III. The Point of Congruence

I want to avoid a conception of public reason that settles for conceiving of politics as a seeking an adequate balance of power, one that settles for a modus vivendi. I think that’s part of the ideal animating the public reason project. I propose that one could attempt to either minimize or eliminate conflicts between laws and personal integrity in order to move towards that ideal, but that we should not settle for minimization, but seek elimination instead.

Lister argues that “elimination is just a special case of minimization” which occurs when we can minimize to zero. So there’s no real distinction between the approaches. I think there’s a difference in what we strive for, about what our ideal aims at. If we settle for a small amount of incongruence, we’re not fully defending the ideal of public reason.

Lister also argues that my conception of a modus vivendi may seem too broad, as I understand a society as being rooted in a modus vivendi even if citizens take themselves to have reason to comply with the strictures of public reason, though not for their own moral reasons. That is, I say a modus vivendi obtains when everyone takes themselves to have reason to comply with the law when those reasons are not genuinely moral. We achieve congruence when each person can in some sense see the law as an expression of her moral values, and not just strategic bargains. So the ideal of public reason, on my view, aims at justifications that consist of moral reasons.

But how does any of this help us decide between conceptions of public justification?

My answer, in brief, is that by acknowledging a broader set of reasons as justificatory, a convergence view better approximates the ideal of congruence at the heart of public reason. Convergence allows people to accept and reject laws based on their full set of deliberative reasons, whereas consensus restricts them to a subset. So if our ideal is congruent justification, a convergently-based legal system promises to draw closer to the ideal.

So I first have to establish that congruence is the ideal (which I tried to do in Chapter 3), and then I suggest that convergence brings us closer to congruence that consensus views do (in Chapter 4), and that moderate idealization brings us closer to congruence than radical idealization does (in Chapter 5). So that’s how congruence is supposed to help.

But I thank Lister for pushing me to explain how congruence is supposed to do any work. I’ve actually been thinking about that a lot as of late, as I’m working on a paper sorting out what congruence really is and how it helps us to distinguish ideal public justifications from less than ideal public justifications. That stuff didn’t make it into the book.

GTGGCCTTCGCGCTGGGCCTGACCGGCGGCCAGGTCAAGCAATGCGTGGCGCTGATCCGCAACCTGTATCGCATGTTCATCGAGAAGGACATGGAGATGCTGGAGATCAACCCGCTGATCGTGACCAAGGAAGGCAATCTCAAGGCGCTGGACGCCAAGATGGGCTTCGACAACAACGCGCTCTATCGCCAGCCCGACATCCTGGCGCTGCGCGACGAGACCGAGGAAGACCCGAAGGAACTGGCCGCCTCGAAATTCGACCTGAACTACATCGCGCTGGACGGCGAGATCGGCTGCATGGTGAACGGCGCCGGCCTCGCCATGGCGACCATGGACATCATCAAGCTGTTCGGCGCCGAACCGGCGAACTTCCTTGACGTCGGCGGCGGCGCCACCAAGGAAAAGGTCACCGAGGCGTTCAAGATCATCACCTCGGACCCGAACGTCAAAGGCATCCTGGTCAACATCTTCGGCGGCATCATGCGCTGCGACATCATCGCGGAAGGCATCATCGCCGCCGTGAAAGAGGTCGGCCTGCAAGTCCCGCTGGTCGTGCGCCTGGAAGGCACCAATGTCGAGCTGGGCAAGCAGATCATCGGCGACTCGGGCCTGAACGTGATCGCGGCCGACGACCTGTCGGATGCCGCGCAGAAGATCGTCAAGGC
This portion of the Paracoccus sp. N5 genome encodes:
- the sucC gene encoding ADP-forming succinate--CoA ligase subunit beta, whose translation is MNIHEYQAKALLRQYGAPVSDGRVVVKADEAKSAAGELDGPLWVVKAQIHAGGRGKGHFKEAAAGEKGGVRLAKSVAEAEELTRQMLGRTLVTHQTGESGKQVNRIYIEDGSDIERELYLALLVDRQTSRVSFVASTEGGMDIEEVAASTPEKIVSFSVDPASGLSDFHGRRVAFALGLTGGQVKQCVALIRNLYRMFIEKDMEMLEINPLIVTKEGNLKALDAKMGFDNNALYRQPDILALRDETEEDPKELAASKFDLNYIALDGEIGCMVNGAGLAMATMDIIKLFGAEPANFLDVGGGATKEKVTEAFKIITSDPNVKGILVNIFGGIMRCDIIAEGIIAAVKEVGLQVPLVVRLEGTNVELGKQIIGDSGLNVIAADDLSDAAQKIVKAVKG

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5 Responses to Integrity, Law and Congruence: Comments on Chapter 3

  1. I will quickly comment on a few things — all things that have puzzled me about Kevin’s view and public reason accounts in general.

    1) Kevin agrees with Andrew that laws against euthanasia and same-sex marriage would not be publicly justified on his account, much to the displeasure of certain religiously-motivated citizens. This looks right to me regarding same-sex marriage, and I suspect that this reasoning would in fact lead to no marriage laws at all — that is, no state institution of marriage, no state-supported special benefits for marriages, and thus no state-based discrimination between different people that may want to be married in accordance with their own traditions or the rules of their own associations (much like baptism or other religious or cultural initiations). Euthanasia, however, I am not so clear about. The important issue here regards the level and specificity of the law that needs to be justified. Suppose there is a law against intentionally taking a human life. As much as people may prefer some other rule, like one that allows euthanasia, or executing murderers, or even apostates, the law does not have to be seen as best to be justified. At such, it seems to be that it is pretty easy for those with religious objections to get a ban on euthanasia through the specification of other rules (at least as the devotion of others to euthanasia is not sufficient to make them reject this rule, and the religious citizen is himself willing to have euthanasia legally treated like any other murder). Note that to my knowledge most places do not actually have special laws against euthanasia, but instead seemly prosecute under more general laws and do not see euthanasia as a justification (unlike, say, self-defense against deadly threat).